Subsurface stratigraphy and hydrology of the Rillito Creek-Tanque Verde Wash area, Tucson, Arizona
AuthorStreitz, Robert Keith,1932-
Geology -- Arizona -- Pima County.
Groundwater -- Arizona.
Hydrology -- Arizona -- Rillito River.
Committee ChairHarshbarger, John W.
MetadataShow full item record
PublisherThe University of Arizona.
RightsCopyright © is held by the author. Digital access to this material is made possible by the University Libraries, University of Arizona. Further transmission, reproduction or presentation (such as public display or performance) of protected items is prohibited except with permission of the author.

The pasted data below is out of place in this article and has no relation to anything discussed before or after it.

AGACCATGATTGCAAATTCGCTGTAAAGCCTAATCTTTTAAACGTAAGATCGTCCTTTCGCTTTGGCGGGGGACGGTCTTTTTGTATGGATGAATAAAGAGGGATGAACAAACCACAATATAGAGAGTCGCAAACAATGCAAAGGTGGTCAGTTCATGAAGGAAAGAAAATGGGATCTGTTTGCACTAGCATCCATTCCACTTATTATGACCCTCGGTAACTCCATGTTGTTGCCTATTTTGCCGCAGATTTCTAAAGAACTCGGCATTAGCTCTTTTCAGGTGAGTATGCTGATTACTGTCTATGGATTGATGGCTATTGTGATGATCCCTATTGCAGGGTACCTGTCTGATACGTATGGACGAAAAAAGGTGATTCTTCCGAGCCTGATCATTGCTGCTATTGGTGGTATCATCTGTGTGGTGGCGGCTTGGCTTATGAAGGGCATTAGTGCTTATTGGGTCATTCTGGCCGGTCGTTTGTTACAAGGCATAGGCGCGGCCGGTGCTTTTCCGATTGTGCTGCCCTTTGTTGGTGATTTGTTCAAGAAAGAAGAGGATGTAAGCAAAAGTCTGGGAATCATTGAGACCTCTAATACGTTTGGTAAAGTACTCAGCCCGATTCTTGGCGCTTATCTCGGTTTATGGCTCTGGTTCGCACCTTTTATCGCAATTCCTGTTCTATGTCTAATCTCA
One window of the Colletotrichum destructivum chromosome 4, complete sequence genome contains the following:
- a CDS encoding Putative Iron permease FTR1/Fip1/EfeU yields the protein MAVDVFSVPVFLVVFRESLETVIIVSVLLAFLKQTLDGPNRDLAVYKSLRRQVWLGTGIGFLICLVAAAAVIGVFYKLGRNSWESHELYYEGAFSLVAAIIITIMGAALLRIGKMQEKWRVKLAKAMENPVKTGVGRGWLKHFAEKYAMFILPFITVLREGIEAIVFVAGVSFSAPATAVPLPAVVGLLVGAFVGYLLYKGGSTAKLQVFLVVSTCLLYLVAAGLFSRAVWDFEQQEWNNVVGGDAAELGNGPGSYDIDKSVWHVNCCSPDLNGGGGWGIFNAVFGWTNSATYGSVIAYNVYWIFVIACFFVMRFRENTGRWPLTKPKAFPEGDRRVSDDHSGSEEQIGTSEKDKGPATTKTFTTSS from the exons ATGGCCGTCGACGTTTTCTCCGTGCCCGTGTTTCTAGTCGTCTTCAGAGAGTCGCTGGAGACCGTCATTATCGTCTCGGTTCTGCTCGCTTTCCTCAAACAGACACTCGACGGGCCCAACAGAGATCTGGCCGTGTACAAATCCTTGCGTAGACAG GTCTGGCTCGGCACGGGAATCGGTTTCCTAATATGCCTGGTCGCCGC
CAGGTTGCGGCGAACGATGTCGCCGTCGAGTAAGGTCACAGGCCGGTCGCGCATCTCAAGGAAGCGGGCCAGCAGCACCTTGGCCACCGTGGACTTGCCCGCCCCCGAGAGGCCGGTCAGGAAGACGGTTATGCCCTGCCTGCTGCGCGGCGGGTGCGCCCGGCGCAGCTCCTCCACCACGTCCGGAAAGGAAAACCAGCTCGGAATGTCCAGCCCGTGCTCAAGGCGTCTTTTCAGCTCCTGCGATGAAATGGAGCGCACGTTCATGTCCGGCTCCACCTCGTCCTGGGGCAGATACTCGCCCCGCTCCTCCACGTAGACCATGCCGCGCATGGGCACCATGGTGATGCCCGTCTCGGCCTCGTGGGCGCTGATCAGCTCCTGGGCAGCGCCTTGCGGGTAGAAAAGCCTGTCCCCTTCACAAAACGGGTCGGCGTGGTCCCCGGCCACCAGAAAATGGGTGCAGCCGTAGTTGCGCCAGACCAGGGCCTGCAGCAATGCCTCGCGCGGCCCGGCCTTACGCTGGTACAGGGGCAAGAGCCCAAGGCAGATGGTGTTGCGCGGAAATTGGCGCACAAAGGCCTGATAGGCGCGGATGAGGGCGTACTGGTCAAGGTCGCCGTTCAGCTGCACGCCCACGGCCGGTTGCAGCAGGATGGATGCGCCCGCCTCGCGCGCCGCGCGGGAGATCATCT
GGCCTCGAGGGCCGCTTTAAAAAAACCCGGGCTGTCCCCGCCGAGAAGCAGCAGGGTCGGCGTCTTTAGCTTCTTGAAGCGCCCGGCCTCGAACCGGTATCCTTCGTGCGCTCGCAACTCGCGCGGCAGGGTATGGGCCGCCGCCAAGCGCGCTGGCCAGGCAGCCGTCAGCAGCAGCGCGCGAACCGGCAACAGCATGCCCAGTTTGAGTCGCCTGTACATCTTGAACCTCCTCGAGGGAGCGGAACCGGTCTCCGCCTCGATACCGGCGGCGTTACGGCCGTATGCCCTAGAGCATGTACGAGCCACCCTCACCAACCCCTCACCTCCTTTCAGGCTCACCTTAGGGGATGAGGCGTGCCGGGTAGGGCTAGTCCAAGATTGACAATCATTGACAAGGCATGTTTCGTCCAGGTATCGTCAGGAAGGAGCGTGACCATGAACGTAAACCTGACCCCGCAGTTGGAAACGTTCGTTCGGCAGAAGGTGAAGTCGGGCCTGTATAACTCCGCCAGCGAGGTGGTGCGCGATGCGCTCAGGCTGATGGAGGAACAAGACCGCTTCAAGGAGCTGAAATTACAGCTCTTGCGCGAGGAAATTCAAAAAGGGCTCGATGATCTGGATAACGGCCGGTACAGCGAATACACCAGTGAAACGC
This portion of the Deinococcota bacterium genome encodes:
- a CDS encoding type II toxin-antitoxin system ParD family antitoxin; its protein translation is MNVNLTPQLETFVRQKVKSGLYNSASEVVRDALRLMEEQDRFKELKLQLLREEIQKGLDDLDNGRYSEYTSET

AbstractThe Rillito Creek-Tanque Verde Wash area is divided into two physiographic and hydrologic areas by Rillito Creek. The northern or Catalina Foothills area is a dissected pediment composed of Pliocene(?) red beds which are relatively impermeable. South of Rillito Creek is an area of moderately permeable valley-fill deposits of Tertiary-Quaternary(?) age. These valley-fill deposits contain the major water supply for the City of Tucson. Because of the depletion of this reservoir, interest in its geologic and hydrologic nature is demanding more attention. It was found that generalized stratigraphic sections may be made from water-well drillers logs by grouping logs of somewhat similar appearance into composite logs from which correlations may be made. Well cuttings, when secured and handled carefully, provide much more useful data than well logs alone. Samples of this type give an indication of the porosity, permeability, petrology, and depositional environment of the sedimentary units represented. The thickness of the valley-fill sediments is as yet undetermined; the specific yield of the area is not known and can only be estimated with the incomplete data. The fine- grained character of the subsurface sediments and the large demand for water somewhat account for the rapidly declining water table. Surface runoff accounts for a large percentage of the total amount of water leaving the Tucson basin. Because of evaporation, a large part of this surface water is lost from any beneficial use. The future water-supply problem may be somewhat alleviated if this runoff water is injected into the subsurface reservoir as artificial recharge.